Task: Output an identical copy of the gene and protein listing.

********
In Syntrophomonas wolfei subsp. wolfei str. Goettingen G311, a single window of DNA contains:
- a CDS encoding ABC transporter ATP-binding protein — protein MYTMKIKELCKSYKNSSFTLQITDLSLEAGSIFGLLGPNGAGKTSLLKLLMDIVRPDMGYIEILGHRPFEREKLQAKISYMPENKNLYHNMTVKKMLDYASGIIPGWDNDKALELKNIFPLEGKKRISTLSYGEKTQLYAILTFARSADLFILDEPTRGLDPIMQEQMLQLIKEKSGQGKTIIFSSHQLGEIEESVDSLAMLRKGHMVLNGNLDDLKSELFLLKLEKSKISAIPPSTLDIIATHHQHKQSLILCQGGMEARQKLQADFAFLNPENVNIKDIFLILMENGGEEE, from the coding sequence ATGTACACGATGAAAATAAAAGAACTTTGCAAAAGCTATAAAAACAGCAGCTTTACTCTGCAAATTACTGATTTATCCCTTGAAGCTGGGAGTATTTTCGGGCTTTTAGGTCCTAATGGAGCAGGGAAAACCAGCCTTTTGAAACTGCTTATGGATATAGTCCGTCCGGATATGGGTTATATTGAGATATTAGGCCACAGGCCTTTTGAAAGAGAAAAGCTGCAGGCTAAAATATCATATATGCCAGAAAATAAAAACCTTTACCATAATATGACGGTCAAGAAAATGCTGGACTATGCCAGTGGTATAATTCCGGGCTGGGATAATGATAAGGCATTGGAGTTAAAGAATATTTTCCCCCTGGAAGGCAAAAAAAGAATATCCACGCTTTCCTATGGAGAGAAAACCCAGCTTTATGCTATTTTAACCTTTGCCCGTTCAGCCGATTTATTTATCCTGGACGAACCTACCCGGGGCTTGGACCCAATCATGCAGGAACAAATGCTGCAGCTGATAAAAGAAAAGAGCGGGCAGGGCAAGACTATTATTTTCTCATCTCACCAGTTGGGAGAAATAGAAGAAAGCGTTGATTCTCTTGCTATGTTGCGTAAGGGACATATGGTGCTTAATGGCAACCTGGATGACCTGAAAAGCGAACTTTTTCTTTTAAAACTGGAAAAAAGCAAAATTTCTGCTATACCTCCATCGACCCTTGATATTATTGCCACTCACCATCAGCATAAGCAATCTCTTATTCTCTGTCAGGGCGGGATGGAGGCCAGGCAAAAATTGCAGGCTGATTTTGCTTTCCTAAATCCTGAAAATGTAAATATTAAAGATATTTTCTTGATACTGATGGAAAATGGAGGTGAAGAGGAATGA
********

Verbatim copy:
In Syntrophomonas wolfei subsp. wolfei str. Goettingen G311, a single window of DNA contains:
- a CDS encoding ABC transporter ATP-binding protein — protein MYTMKIKELCKSYKNSSFTLQITDLSLEAGSIFGLLGPNGAGKTSLLKLLMDIVRPDMGYIEILGHRPFEREKLQAKISYMPENKNLYHNMTVKKMLDYASGIIPGWDNDKALELKNIFPLEGKKRISTLSYGEKTQLYAILTFARSADLFILDEPTRGLDPIMQEQMLQLIKEKSGQGKTIIFSSHQLGEIEESVDSLAMLRKGHMVLNGNLDDLKSELFLLKLEKSKISAIPPSTLDIIATHHQHKQSLILCQGGMEARQKLQADFAFLNPENVNIKDIFLILMENGGEEE, from the coding sequence ATGTACACGATGAAAATAAAAGAACTTTGCAAAAGCTATAAAAACAGCAGCTTTACTCTGCAAATTACTGATTTATCCCTTGAAGCTGGGAGTATTTTCGGGCTTTTAGGTCCTAATGGAGCAGGGAAAACCAGCCTTTTGAAACTGCTTATGGATATAGTCCGTCCGGATATGGGTTATATTGAGATATTAGGCCACAGGCCTTTTGAAAGAGAAAAGCTGCAGGCTAAAATATCATATATGCCAGAAAATAAAAACCTTTACCATAATATGACGGTCAAGAAAATGCTGGACTATGCCAGTGGTATAATTCCGGGCTGGGATAATGATAAGGCATTGGAGTTAAAGAATATTTTCCCCCTGGAAGGCAAAAAAAGAATATCCACGCTTTCCTATGGAGAGAAAACCCAGCTTTATGCTATTTTAACCTTTGCCCGTTCAGCCGATTTATTTATCCTGGACGAACCTACCCGGGGCTTGGACCCAATCATGCAGGAACAAATGCTGCAGCTGATAAAAGAAAAGAGCGGGCAGGGCAAGACTATTATTTTCTCATCTCACCAGTTGGGAGAAATAGAAGAAAGCGTTGATTCTCTTGCTATGTTGCGTAAGGGACATATGGTGCTTAATGGCAACCTGGATGACCTGAAAAGCGAACTTTTTCTTTTAAAACTGGAAAAAAGCAAAATTTCTGCTATACCTCCATCGACCCTTGATATTATTGCCACTCACCATCAGCATAAGCAATCTCTTATTCTCTGTCAGGGCGGGATGGAGGCCAGGCAAAAATTGCAGGCTGATTTTGCTTTCCTAAATCCTGAAAATGTAAATATTAAAGATATTTTCTTGATACTGATGGAAAATGGAGGTGAAGAGGAATGA